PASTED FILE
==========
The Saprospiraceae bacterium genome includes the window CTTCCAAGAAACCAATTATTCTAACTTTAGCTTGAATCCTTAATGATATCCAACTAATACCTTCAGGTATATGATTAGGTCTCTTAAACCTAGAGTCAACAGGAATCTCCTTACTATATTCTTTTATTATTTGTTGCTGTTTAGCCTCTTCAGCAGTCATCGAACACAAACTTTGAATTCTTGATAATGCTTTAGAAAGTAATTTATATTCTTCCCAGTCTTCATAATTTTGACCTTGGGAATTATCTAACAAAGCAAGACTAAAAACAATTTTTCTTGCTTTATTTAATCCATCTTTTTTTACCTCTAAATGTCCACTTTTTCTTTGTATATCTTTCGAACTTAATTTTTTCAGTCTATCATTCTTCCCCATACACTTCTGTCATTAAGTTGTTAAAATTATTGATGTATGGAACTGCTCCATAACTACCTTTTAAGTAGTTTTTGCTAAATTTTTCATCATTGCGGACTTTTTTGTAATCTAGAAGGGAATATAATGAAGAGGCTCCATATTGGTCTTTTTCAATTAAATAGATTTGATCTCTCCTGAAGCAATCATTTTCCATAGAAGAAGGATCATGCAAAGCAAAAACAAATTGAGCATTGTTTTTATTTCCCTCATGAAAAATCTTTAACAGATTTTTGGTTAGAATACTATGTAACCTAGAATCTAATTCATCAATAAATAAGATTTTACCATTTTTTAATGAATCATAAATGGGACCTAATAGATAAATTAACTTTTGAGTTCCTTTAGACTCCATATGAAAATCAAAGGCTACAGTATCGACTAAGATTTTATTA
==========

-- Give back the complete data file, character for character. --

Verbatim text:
The Saprospiraceae bacterium genome includes the window CTTCCAAGAAACCAATTATTCTAACTTTAGCTTGAATCCTTAATGATATCCAACTAATACCTTCAGGTATATGATTAGGTCTCTTAAACCTAGAGTCAACAGGAATCTCCTTACTATATTCTTTTATTATTTGTTGCTGTTTAGCCTCTTCAGCAGTCATCGAACACAAACTTTGAATTCTTGATAATGCTTTAGAAAGTAATTTATATTCTTCCCAGTCTTCATAATTTTGACCTTGGGAATTATCTAACAAAGCAAGACTAAAAACAATTTTTCTTGCTTTATTTAATCCATCTTTTTTTACCTCTAAATGTCCACTTTTTCTTTGTATATCTTTCGAACTTAATTTTTTCAGTCTATCATTCTTCCCCATACACTTCTGTCATTAAGTTGTTAAAATTATTGATGTATGGAACTGCTCCATAACTACCTTTTAAGTAGTTTTTGCTAAATTTTTCATCATTGCGGACTTTTTTGTAATCTAGAAGGGAATATAATGAAGAGGCTCCATATTGGTCTTTTTCAATTAAATAGATTTGATCTCTCCTGAAGCAATCATTTTCCATAGAAGAAGGATCATGCAAAGCAAAAACAAATTGAGCATTGTTTTTATTTCCCTCATGAAAAATCTTTAACAGATTTTTGGTTAGAATACTATGTAACCTAGAATCTAATTCATCAATAAATAAGATTTTACCATTTTTTAATGAATCATAAATGGGACCTAATAGATAAATTAACTTTTGAGTTCCTTTAGACTCCATATGAAAATCAAAGGCTACAGTATCGACTAAGATTTTATTA